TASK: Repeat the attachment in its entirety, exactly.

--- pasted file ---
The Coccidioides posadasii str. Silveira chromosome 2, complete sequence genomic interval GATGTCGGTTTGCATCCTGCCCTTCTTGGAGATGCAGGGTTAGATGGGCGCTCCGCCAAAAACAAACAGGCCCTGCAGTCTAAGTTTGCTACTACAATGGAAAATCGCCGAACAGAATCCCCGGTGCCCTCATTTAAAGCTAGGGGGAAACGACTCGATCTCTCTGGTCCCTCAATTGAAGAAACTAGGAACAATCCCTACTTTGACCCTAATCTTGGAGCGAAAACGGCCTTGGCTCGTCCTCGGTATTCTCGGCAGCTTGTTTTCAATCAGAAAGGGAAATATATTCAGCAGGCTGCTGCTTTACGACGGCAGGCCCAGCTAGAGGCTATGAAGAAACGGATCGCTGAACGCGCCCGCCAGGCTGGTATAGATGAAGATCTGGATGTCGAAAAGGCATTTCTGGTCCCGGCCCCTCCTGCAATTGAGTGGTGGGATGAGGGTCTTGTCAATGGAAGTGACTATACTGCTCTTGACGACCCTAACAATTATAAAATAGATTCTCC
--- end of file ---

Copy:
The Coccidioides posadasii str. Silveira chromosome 2, complete sequence genomic interval GATGTCGGTTTGCATCCTGCCCTTCTTGGAGATGCAGGGTTAGATGGGCGCTCCGCCAAAAACAAACAGGCCCTGCAGTCTAAGTTTGCTACTACAATGGAAAATCGCCGAACAGAATCCCCGGTGCCCTCATTTAAAGCTAGGGGGAAACGACTCGATCTCTCTGGTCCCTCAATTGAAGAAACTAGGAACAATCCCTACTTTGACCCTAATCTTGGAGCGAAAACGGCCTTGGCTCGTCCTCGGTATTCTCGGCAGCTTGTTTTCAATCAGAAAGGGAAATATATTCAGCAGGCTGCTGCTTTACGACGGCAGGCCCAGCTAGAGGCTATGAAGAAACGGATCGCTGAACGCGCCCGCCAGGCTGGTATAGATGAAGATCTGGATGTCGAAAAGGCATTTCTGGTCCCGGCCCCTCCTGCAATTGAGTGGTGGGATGAGGGTCTTGTCAATGGAAGTGACTATACTGCTCTTGACGACCCTAACAATTATAAAATAGATTCTCC